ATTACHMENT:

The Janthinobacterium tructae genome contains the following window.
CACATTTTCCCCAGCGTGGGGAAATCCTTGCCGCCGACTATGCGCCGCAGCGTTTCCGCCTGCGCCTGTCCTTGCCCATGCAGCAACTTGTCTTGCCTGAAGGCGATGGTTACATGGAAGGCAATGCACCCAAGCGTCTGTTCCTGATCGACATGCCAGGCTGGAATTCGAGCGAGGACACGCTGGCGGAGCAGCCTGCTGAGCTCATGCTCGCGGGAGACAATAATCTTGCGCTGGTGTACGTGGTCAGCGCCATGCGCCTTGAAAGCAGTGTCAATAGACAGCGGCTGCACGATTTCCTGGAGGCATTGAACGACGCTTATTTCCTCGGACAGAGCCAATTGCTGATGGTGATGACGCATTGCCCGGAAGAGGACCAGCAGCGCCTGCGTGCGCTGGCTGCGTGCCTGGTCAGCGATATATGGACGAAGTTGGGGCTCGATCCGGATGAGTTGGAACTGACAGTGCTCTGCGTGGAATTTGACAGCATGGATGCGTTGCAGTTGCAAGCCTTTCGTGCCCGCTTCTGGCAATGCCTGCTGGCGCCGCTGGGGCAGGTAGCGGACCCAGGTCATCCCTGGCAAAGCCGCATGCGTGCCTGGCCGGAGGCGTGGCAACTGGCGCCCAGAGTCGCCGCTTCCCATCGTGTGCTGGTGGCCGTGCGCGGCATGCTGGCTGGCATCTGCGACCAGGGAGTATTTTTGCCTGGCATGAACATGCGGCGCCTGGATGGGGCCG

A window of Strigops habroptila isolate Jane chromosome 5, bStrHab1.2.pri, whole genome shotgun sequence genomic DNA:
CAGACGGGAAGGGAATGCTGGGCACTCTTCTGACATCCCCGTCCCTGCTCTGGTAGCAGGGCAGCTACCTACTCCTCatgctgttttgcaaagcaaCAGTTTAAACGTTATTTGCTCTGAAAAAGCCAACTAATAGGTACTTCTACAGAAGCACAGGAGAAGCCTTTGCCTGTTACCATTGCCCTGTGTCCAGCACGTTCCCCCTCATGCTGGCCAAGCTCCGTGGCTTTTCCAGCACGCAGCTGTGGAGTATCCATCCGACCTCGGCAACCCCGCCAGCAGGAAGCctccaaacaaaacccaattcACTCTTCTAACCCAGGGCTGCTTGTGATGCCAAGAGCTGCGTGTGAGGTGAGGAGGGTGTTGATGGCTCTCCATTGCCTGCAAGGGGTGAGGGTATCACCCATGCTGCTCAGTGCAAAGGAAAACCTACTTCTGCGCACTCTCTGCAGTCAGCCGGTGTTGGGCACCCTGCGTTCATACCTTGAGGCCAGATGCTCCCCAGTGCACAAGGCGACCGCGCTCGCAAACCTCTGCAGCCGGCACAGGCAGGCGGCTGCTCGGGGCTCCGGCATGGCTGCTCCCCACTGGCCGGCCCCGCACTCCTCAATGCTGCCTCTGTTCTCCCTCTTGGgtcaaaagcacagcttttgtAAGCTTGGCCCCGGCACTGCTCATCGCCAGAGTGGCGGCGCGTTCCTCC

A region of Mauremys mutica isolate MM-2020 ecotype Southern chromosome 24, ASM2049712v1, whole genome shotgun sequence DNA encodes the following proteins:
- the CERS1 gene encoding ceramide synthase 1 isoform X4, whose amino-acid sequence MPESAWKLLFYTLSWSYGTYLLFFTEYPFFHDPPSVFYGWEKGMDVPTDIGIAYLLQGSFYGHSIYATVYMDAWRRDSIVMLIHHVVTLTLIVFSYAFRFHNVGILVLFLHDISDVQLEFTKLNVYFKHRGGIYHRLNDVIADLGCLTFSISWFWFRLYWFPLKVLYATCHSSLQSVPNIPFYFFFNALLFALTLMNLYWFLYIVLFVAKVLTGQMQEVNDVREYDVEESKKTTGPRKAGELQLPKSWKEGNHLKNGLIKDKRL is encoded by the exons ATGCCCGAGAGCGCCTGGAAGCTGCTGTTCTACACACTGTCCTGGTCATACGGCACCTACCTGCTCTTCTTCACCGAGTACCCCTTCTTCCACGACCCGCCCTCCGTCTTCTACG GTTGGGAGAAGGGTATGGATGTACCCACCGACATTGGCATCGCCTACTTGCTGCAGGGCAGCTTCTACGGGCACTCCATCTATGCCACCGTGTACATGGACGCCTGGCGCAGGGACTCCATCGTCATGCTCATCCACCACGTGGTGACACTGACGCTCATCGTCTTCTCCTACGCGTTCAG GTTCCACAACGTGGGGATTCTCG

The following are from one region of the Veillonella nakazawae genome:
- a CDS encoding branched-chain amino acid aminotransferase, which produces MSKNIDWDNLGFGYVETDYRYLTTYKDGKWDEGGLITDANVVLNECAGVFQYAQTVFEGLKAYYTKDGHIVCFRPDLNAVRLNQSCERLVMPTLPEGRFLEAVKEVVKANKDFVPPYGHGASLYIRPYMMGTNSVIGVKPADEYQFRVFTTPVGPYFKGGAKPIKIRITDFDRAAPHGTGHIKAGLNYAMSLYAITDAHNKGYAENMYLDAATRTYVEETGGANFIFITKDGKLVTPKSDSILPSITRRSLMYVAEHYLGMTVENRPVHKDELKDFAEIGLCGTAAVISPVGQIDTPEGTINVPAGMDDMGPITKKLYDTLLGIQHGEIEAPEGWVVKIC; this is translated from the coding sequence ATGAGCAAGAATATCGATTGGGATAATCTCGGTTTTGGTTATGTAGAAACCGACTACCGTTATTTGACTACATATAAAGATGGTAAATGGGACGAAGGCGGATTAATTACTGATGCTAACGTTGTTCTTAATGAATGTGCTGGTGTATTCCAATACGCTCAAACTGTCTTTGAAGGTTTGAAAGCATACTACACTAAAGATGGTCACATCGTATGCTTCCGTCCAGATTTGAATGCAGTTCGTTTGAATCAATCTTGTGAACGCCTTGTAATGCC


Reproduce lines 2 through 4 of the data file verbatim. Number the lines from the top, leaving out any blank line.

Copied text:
CACATTTTCCCCAGCGTGGGGAAATCCTTGCCGCCGACTATGCGCCGCAGCGTTTCCGCCTGCGCCTGTCCTTGCCCATGCAGCAACTTGTCTTGCCTGAAGGCGATGGTTACATGGAAGGCAATGCACCCAAGCGTCTGTTCCTGATCGACATGCCAGGCTGGAATTCGAGCGAGGACACGCTGGCGGAGCAGCCTGCTGAGCTCATGCTCGCGGGAGACAATAATCTTGCGCTGGTGTACGTGGTCAGCGCCATGCGCCTTGAAAGCAGTGTCAATAGACAGCGGCTGCACGATTTCCTGGAGGCATTGAACGACGCTTATTTCCTCGGACAGAGCCAATTGCTGATGGTGATGACGCATTGCCCGGAAGAGGACCAGCAGCGCCTGCGTGCGCTGGCTGCGTGCCTGGTCAGCGATATATGGACGAAGTTGGGGCTCGATCCGGATGAGTTGGAACTGACAGTGCTCTGCGTGGAATTTGACAGCATGGATGCGTTGCAGTTGCAAGCCTTTCGTGCCCGCTTCTGGCAATGCCTGCTGGCGCCGCTGGGGCAGGTAGCGGACCCAGGTCATCCCTGGCAAAGCCGCATGCGTGCCTGGCCGGAGGCGTGGCAACTGGCGCCCAGAGTCGCCGCTTCCCATCGTGTGCTGGTGGCCGTGCGCGGCATGCTGGCTGGCATCTGCGACCAGGGAGTATTTTTGCCTGGCATGAACATGCGGCGCCTGGATGGGGCCG

A window of Strigops habroptila isolate Jane chromosome 5, bStrHab1.2.pri, whole genome shotgun sequence genomic DNA:
CAGACGGGAAGGGAATGCTGGGCACTCTTCTGACATCCCCGTCCCTGCTCTGGTAGCAGGGCAGCTACCTACTCCTCatgctgttttgcaaagcaaCAGTTTAAACGTTATTTGCTCTGAAAAAGCCAACTAATAGGTACTTCTACAGAAGCACAGGAGAAGCCTTTGCCTGTTACCATTGCCCTGTGTCCAGCACGTTCCCCCTCATGCTGGCCAAGCTCCGTGGCTTTTCCAGCACGCAGCTGTGGAGTATCCATCCGACCTCGGCAACCCCGCCAGCAGGAAGCctccaaacaaaacccaattcACTCTTCTAACCCAGGGCTGCTTGTGATGCCAAGAGCTGCGTGTGAGGTGAGGAGGGTGTTGATGGCTCTCCATTGCCTGCAAGGGGTGAGGGTATCACCCATGCTGCTCAGTGCAAAGGAAAACCTACTTCTGCGCACTCTCTGCAGTCAGCCGGTGTTGGGCACCCTGCGTTCATACCTTGAGGCCAGATGCTCCCCAGTGCACAAGGCGACCGCGCTCGCAAACCTCTGCAGCCGGCACAGGCAGGCGGCTGCTCGGGGCTCCGGCATGGCTGCTCCCCACTGGCCGGCCCCGCACTCCTCAATGCTGCCTCTGTTCTCCCTCTTGGgtcaaaagcacagcttttgtAAGCTTGGCCCCGGCACTGCTCATCGCCAGAGTGGCGGCGCGTTCCTCC